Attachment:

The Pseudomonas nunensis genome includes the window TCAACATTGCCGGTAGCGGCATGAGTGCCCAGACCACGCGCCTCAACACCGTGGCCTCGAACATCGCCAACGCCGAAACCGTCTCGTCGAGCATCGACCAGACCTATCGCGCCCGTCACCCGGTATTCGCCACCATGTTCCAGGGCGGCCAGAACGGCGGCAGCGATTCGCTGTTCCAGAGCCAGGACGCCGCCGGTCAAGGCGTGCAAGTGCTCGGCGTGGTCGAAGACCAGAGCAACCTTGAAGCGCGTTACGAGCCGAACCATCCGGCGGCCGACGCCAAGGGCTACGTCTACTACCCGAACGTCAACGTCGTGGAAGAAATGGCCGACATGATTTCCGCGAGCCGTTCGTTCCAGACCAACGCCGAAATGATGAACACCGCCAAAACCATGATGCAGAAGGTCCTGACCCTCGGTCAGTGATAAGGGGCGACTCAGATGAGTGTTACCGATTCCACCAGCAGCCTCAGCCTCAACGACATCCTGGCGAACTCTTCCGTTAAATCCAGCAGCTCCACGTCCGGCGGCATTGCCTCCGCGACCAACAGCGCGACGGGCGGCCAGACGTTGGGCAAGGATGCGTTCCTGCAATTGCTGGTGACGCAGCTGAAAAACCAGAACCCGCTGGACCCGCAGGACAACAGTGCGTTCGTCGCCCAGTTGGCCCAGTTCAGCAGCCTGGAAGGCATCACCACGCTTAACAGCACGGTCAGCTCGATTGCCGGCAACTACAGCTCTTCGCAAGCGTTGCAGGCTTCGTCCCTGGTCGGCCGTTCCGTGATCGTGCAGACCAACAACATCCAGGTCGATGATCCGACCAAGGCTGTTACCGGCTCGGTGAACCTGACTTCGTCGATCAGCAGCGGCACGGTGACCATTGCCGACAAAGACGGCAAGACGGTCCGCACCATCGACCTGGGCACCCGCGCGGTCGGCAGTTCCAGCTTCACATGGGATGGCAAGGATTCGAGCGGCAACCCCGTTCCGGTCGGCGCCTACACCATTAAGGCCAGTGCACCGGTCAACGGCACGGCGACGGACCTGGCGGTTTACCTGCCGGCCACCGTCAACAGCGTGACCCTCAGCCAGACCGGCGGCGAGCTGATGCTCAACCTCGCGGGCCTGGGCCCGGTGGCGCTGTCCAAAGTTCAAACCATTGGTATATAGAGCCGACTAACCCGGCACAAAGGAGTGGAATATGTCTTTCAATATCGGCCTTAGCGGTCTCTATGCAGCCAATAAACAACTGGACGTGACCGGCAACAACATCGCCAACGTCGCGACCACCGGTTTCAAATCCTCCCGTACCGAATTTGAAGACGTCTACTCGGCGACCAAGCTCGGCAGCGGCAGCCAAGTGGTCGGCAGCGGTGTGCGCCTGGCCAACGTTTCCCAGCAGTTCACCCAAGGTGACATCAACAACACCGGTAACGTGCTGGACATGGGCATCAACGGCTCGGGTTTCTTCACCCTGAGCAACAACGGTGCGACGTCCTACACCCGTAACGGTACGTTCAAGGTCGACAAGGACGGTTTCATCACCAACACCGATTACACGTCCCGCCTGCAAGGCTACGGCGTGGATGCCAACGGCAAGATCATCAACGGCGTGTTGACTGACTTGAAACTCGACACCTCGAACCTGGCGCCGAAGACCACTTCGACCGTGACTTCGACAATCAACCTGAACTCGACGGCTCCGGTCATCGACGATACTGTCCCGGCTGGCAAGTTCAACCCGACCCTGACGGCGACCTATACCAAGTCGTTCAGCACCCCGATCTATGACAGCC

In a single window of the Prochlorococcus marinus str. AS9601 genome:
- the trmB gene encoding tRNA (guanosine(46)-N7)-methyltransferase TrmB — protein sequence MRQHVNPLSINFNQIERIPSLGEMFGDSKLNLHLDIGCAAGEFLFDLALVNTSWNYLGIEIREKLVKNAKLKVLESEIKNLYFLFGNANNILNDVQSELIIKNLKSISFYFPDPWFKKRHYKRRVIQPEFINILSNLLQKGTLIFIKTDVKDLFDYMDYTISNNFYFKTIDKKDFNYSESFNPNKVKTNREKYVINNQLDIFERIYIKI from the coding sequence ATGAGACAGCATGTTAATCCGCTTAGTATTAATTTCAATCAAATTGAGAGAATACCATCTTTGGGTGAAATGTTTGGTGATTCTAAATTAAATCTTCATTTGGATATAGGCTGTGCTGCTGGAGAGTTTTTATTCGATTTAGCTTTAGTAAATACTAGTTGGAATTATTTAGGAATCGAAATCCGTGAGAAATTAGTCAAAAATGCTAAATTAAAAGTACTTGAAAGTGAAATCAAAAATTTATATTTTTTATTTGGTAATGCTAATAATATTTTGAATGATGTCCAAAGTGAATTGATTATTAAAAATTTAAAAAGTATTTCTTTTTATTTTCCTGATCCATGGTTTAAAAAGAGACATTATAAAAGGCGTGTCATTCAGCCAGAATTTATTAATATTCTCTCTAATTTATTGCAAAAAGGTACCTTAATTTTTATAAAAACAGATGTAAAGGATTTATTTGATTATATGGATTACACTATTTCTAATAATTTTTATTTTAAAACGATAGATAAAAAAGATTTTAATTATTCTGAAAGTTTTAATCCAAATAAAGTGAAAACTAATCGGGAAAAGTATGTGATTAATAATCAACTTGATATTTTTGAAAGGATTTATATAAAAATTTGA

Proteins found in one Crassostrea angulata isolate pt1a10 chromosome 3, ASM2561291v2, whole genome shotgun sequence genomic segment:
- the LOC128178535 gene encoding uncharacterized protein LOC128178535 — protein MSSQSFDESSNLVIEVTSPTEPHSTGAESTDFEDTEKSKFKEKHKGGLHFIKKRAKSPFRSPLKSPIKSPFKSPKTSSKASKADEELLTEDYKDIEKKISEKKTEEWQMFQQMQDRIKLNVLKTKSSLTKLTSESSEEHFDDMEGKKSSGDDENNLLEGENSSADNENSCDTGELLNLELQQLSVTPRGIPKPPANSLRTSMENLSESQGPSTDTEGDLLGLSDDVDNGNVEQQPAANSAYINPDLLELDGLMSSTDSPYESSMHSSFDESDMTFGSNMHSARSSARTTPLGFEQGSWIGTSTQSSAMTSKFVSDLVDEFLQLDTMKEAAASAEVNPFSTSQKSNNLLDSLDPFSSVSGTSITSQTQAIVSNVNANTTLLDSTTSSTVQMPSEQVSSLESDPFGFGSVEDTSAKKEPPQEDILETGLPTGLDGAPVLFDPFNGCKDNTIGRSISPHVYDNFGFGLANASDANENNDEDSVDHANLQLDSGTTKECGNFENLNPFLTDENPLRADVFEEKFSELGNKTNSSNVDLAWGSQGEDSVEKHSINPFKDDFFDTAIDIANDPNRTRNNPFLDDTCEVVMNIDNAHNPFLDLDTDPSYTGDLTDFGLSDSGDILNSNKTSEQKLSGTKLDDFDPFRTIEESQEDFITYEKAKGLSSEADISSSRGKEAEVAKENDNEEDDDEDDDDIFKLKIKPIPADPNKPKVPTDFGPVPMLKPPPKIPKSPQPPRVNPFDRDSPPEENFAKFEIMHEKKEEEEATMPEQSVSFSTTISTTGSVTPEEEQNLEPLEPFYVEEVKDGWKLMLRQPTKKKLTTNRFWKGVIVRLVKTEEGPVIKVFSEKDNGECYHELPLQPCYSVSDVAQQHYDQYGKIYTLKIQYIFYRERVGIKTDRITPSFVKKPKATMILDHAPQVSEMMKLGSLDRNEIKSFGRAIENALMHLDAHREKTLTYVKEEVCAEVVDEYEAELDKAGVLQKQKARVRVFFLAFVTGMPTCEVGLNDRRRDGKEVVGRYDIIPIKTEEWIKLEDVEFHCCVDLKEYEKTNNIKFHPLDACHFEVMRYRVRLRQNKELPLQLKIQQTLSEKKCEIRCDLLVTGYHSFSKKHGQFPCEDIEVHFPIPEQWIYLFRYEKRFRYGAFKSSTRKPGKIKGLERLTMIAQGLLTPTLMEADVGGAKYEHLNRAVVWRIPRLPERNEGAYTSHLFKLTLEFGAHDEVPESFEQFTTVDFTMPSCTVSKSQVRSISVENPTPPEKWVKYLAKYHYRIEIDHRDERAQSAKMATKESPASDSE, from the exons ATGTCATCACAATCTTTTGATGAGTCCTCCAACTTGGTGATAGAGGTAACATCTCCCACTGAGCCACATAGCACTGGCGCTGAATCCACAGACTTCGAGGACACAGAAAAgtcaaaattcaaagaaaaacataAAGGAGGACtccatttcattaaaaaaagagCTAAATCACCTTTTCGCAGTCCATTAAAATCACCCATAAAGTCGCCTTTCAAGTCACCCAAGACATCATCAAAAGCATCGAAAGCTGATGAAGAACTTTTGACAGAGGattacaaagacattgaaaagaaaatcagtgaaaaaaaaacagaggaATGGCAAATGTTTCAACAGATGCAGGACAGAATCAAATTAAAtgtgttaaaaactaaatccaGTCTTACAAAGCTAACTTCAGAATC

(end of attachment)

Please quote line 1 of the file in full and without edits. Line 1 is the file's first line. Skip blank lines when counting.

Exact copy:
The Pseudomonas nunensis genome includes the window TCAACATTGCCGGTAGCGGCATGAGTGCCCAGACCACGCGCCTCAACACCGTGGCCTCGAACATCGCCAACGCCGAAACCGTCTCGTCGAGCATCGACCAGACCTATCGCGCCCGTCACCCGGTATTCGCCACCATGTTCCAGGGCGGCCAGAACGGCGGCAGCGATTCGCTGTTCCAGAGCCAGGACGCCGCCGGTCAAGGCGTGCAAGTGCTCGGCGTGGTCGAAGACCAGAGCAACCTTGAAGCGCGTTACGAGCCGAACCATCCGGCGGCCGACGCCAAGGGCTACGTCTACTACCCGAACGTCAACGTCGTGGAAGAAATGGCCGACATGATTTCCGCGAGCCGTTCGTTCCAGACCAACGCCGAAATGATGAACACCGCCAAAACCATGATGCAGAAGGTCCTGACCCTCGGTCAGTGATAAGGGGCGACTCAGATGAGTGTTACCGATTCCACCAGCAGCCTCAGCCTCAACGACATCCTGGCGAACTCTTCCGTTAAATCCAGCAGCTCCACGTCCGGCGGCATTGCCTCCGCGACCAACAGCGCGACGGGCGGCCAGACGTTGGGCAAGGATGCGTTCCTGCAATTGCTGGTGACGCAGCTGAAAAACCAGAACCCGCTGGACCCGCAGGACAACAGTGCGTTCGTCGCCCAGTTGGCCCAGTTCAGCAGCCTGGAAGGCATCACCACGCTTAACAGCACGGTCAGCTCGATTGCCGGCAACTACAGCTCTTCGCAAGCGTTGCAGGCTTCGTCCCTGGTCGGCCGTTCCGTGATCGTGCAGACCAACAACATCCAGGTCGATGATCCGACCAAGGCTGTTACCGGCTCGGTGAACCTGACTTCGTCGATCAGCAGCGGCACGGTGACCATTGCCGACAAAGACGGCAAGACGGTCCGCACCATCGACCTGGGCACCCGCGCGGTCGGCAGTTCCAGCTTCACATGGGATGGCAAGGATTCGAGCGGCAACCCCGTTCCGGTCGGCGCCTACACCATTAAGGCCAGTGCACCGGTCAACGGCACGGCGACGGACCTGGCGGTTTACCTGCCGGCCACCGTCAACAGCGTGACCCTCAGCCAGACCGGCGGCGAGCTGATGCTCAACCTCGCGGGCCTGGGCCCGGTGGCGCTGTCCAAAGTTCAAACCATTGGTATATAGAGCCGACTAACCCGGCACAAAGGAGTGGAATATGTCTTTCAATATCGGCCTTAGCGGTCTCTATGCAGCCAATAAACAACTGGACGTGACCGGCAACAACATCGCCAACGTCGCGACCACCGGTTTCAAATCCTCCCGTACCGAATTTGAAGACGTCTACTCGGCGACCAAGCTCGGCAGCGGCAGCCAAGTGGTCGGCAGCGGTGTGCGCCTGGCCAACGTTTCCCAGCAGTTCACCCAAGGTGACATCAACAACACCGGTAACGTGCTGGACATGGGCATCAACGGCTCGGGTTTCTTCACCCTGAGCAACAACGGTGCGACGTCCTACACCCGTAACGGTACGTTCAAGGTCGACAAGGACGGTTTCATCACCAACACCGATTACACGTCCCGCCTGCAAGGCTACGGCGTGGATGCCAACGGCAAGATCATCAACGGCGTGTTGACTGACTTGAAACTCGACACCTCGAACCTGGCGCCGAAGACCACTTCGACCGTGACTTCGACAATCAACCTGAACTCGACGGCTCCGGTCATCGACGATACTGTCCCGGCTGGCAAGTTCAACCCGACCCTGACGGCGACCTATACCAAGTCGTTCAGCACCCCGATCTATGACAGCC